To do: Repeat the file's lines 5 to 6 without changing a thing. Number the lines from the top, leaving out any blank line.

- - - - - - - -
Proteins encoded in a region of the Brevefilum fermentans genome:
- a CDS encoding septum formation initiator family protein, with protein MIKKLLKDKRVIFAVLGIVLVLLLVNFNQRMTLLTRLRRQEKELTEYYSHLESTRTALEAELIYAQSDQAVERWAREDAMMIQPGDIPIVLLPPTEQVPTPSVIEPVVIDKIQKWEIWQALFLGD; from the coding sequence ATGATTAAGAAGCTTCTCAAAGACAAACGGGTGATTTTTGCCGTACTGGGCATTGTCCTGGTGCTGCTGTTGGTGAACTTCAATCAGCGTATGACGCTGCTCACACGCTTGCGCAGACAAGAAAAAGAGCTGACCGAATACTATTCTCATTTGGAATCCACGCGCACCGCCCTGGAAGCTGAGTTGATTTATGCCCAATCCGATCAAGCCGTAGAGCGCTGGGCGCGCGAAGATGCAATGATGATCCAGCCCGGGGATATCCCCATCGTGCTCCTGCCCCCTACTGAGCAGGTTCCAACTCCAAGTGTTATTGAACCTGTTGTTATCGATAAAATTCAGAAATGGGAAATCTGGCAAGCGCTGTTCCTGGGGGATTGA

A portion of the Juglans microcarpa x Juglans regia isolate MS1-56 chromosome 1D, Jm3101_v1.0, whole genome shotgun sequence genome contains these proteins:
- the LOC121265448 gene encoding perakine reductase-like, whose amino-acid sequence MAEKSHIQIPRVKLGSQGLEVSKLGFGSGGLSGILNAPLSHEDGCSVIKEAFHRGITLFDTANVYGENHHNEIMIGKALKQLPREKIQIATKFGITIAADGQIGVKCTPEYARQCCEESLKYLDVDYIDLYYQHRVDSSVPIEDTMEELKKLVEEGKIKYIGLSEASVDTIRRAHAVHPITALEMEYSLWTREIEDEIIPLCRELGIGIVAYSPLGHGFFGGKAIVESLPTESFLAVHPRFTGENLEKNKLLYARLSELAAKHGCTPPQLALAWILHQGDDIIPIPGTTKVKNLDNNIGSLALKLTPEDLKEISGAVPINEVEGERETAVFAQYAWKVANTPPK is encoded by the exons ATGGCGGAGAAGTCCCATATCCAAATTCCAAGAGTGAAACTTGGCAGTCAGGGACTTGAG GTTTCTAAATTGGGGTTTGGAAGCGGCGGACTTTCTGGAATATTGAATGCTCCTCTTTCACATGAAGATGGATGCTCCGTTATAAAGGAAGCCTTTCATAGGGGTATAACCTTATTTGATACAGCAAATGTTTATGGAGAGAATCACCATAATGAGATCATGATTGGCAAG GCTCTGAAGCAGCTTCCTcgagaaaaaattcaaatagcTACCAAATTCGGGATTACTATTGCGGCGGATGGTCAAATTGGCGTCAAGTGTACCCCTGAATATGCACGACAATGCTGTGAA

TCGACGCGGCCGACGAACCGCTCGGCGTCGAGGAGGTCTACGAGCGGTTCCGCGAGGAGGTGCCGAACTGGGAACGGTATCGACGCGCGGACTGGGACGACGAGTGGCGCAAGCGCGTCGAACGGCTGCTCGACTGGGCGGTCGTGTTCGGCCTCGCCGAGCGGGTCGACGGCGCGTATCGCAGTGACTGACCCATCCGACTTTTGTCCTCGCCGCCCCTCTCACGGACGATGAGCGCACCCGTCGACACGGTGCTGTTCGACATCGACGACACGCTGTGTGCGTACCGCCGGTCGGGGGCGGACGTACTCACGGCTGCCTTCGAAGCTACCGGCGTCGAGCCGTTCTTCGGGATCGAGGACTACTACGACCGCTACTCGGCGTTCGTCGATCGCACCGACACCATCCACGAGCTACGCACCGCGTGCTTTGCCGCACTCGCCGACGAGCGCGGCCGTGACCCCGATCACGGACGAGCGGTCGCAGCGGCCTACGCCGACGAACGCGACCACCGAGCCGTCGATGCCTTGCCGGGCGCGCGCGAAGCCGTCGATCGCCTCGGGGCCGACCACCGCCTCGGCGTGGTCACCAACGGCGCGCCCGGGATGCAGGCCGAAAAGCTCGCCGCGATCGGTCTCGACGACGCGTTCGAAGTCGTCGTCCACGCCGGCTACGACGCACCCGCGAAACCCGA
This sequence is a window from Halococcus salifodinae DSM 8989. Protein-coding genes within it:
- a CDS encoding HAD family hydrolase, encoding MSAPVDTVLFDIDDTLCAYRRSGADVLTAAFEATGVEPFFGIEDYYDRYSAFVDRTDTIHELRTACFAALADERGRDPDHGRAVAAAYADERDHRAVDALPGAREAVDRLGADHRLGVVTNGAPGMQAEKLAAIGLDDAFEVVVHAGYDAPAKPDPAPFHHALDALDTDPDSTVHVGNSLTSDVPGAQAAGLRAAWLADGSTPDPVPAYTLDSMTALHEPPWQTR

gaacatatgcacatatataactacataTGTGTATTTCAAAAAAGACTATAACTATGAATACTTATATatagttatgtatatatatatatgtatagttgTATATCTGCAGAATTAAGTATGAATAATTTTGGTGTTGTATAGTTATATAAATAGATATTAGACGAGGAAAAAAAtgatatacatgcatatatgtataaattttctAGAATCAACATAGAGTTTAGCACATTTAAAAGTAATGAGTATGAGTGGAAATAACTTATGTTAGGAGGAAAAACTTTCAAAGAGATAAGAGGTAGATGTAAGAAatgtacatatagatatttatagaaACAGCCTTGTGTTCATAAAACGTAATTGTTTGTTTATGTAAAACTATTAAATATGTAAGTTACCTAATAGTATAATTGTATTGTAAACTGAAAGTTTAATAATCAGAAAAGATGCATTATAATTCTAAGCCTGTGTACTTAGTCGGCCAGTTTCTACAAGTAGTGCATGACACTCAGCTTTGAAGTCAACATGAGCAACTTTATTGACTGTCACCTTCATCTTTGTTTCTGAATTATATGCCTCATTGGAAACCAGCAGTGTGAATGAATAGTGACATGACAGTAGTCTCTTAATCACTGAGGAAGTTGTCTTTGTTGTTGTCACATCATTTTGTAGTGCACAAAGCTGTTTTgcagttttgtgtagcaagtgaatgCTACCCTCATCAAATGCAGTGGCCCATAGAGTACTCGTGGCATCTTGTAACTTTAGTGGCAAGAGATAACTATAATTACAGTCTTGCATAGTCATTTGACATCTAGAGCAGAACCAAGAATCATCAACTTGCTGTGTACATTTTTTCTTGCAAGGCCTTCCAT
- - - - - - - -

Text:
TCGACGCGGCCGACGAACCGCTCGGCGTCGAGGAGGTCTACGAGCGGTTCCGCGAGGAGGTGCCGAACTGGGAACGGTATCGACGCGCGGACTGGGACGACGAGTGGCGCAAGCGCGTCGAACGGCTGCTCGACTGGGCGGTCGTGTTCGGCCTCGCCGAGCGGGTCGACGGCGCGTATCGCAGTGACTGACCCATCCGACTTTTGTCCTCGCCGCCCCTCTCACGGACGATGAGCGCACCCGTCGACACGGTGCTGTTCGACATCGACGACACGCTGTGTGCGTACCGCCGGTCGGGGGCGGACGTACTCACGGCTGCCTTCGAAGCTACCGGCGTCGAGCCGTTCTTCGGGATCGAGGACTACTACGACCGCTACTCGGCGTTCGTCGATCGCACCGACACCATCCACGAGCTACGCACCGCGTGCTTTGCCGCACTCGCCGACGAGCGCGGCCGTGACCCCGATCACGGACGAGCGGTCGCAGCGGCCTACGCCGACGAACGCGACCACCGAGCCGTCGATGCCTTGCCGGGCGCGCGCGAAGCCGTCGATCGCCTCGGGGCCGACCACCGCCTCGGCGTGGTCACCAACGGCGCGCCCGGGATGCAGGCCGAAAAGCTCGCCGCGATCGGTCTCGACGACGCGTTCGAAGTCGTCGTCCACGCCGGCTACGACGCACCCGCGAAACCCGA
This sequence is a window from Halococcus salifodinae DSM 8989. Protein-coding genes within it: